Every time I’m driving somewhere and I hit all the green lights, I want to make a Happiness is about it.
But I already did that.
So most of the time, I just keep driving and enjoy the uninterrupted trip.
Sometimes, though, when I hit two or three red lights in a row, I get irrationally annoyed. How quick I am to forget the eight green lights that led me to my current stopped position.
I was thinking about all of this as I drove home from my college town last Saturday night on a country road with no stop lights or interruptions. It was simply me, the music, my thoughts, and all the wildlife Western Pennsylvania could muster.
As I was driving, I was thinking about the “red light/green light phenomenon.” I was thinking about how it is better to be grateful for the green lights than to stew over the reds.
I had been meaning to write on the topic for a while now, even having a sticky note on my computer about the issue.
It was along the lines of a paraphrased conversation I had many months ago with some friends in an attempt to comfort one (Person A) who felt they’d been wronged:
Person A: "Thanks, guys. People are so nice to me!"
Person B: "Uhm…no they aren't; think about why we’re here…?”
Person A: "Oh, but wouldn't you rather chose to focus on the people who are nice than those who are not?"
I fell in love with this idea. “What you see depends on what you look for.” It’s just like hitting most of the green lights.
Yes, you are going to hit red lights from time to time, but isn’t it better to focus on the green?
Just in the midst of this wonderful epiphany, a car topped the hill and headed down the straight road opposite me. I instantly flicked my bright lights off and was almost insulted when my night-driving comrade didn’t do the same.
For about 45 seconds, I allowed myself to be blinded by his lights until we passed and I turned my own brights back on. Despite my red light/green light revelation, I had allowed myself to, once more, become irrationally annoyed at the man in the tiny car with the bright lights.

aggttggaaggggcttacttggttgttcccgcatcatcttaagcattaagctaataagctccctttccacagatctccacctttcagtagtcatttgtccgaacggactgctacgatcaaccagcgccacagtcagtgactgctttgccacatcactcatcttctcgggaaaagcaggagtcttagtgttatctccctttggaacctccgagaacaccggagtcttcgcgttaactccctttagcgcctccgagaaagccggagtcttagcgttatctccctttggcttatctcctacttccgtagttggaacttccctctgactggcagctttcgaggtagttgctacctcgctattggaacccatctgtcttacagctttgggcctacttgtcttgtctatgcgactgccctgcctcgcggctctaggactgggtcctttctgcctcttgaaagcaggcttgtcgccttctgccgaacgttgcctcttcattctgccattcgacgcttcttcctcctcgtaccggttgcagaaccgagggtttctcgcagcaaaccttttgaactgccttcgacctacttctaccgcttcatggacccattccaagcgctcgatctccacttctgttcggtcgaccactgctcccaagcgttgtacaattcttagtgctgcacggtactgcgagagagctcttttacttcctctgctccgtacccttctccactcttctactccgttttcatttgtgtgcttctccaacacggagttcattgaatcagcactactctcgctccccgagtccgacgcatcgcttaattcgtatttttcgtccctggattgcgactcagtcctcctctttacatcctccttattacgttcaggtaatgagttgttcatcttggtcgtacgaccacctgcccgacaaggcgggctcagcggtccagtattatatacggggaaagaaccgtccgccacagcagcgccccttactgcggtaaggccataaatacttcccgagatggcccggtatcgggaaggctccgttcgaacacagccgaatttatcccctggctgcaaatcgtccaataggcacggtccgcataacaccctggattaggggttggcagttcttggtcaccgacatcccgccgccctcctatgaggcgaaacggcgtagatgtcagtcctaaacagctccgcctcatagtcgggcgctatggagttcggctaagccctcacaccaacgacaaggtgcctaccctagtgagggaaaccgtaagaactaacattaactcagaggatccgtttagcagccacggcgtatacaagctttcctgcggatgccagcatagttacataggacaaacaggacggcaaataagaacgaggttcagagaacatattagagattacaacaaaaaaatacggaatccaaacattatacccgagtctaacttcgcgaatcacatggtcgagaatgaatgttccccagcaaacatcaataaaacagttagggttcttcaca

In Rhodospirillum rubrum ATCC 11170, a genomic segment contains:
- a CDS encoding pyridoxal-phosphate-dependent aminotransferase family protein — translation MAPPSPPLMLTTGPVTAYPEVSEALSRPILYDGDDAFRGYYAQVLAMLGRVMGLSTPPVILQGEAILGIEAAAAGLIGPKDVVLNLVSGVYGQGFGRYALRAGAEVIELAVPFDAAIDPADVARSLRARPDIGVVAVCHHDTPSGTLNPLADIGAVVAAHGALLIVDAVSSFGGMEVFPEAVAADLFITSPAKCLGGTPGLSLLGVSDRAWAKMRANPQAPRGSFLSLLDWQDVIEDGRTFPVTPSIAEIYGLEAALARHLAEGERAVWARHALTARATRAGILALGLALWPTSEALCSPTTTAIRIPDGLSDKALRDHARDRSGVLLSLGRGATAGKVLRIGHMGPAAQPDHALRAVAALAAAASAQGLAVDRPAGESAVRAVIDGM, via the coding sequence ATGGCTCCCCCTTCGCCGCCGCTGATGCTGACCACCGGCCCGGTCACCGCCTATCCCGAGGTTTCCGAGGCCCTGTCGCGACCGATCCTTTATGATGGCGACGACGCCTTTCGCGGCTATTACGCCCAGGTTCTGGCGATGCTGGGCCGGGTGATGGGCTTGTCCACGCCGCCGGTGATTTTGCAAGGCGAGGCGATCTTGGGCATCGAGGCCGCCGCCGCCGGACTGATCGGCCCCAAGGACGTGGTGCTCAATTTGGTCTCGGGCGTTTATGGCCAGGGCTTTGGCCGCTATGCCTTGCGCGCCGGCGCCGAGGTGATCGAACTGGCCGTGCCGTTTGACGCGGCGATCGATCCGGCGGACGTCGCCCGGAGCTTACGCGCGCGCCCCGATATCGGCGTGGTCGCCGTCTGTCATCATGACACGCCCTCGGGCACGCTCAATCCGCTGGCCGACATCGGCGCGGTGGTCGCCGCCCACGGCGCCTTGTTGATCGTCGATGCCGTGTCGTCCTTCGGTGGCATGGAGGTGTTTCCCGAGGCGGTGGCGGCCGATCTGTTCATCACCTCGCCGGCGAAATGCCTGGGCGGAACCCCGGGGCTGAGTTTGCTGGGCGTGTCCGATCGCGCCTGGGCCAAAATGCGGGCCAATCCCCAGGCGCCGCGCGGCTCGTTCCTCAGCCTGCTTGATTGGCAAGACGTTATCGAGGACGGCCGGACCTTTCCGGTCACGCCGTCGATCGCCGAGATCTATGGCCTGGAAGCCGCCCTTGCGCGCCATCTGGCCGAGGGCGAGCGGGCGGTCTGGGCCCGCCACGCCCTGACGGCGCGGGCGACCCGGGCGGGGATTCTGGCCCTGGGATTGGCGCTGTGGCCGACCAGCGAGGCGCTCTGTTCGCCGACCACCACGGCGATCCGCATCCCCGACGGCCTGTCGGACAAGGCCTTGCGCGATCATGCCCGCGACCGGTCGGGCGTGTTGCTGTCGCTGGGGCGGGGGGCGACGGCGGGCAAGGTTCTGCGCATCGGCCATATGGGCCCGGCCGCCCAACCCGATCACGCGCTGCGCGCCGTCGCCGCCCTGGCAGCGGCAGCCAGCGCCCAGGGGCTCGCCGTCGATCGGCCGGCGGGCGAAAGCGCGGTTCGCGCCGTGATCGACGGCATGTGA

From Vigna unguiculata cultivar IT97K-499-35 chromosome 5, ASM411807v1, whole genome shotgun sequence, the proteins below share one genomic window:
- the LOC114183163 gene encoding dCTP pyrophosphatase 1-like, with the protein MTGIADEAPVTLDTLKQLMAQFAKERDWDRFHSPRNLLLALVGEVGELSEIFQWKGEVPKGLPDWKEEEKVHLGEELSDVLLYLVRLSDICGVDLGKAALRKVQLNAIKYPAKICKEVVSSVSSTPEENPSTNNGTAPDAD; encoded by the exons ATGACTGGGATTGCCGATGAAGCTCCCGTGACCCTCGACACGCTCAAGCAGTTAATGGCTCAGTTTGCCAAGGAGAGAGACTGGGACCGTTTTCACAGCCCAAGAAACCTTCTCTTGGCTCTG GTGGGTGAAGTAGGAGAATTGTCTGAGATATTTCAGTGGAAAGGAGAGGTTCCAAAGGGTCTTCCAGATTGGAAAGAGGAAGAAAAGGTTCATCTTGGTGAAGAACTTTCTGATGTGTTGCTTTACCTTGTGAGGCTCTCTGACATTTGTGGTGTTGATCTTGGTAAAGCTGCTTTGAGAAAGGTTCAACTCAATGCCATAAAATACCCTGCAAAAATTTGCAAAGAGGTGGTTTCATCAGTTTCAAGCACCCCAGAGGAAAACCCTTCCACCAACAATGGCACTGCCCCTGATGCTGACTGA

I was still thinking about this terrible injustice when I rounded another bend and saw I was sharing our quiet road with another vehicle. Still stewing over the last car, I didn’t react quick enough and for the approximately 3-5 seconds it took to pass this new car, they were blinded by my own bright headlights.
That’s when the real Eureka moment hit me.
I had allowed myself to become annoyed with a human I will never meet to the point that a few minutes later, I became that annoying human with the bright lights.
On a larger scale, this is how many of us live.
We allow whatever hurt us to define us. We become entangled in the excuse of bitterness and anger and, rather than reacting in love and charity, we respond with hate and indignation. We put up our walls and defenses and justify our actions with the reasoning of what has happened to us.
We are not what has happened to us.
By submitting to the crime, we do nothing more than turn into the bad guy ourselves. Instead of looking for opportunity to care, we see opportunity to avenge—maybe even subconsciously, in the case of my accidental “leaving my bright head lights on” moment on a Saturday night. We see and focus on what has already barreled down the road at 55 miles per hour instead of watching our own speedometer. And these are the thoughts of the past that can consume a soul.
Which leads me to my proposition…
Yes, you can use the excuse of “just being blinded” to hurt someone else.
Or you can shake it off and look a little further down the road where an opportunity to show kindness waits just around the corner.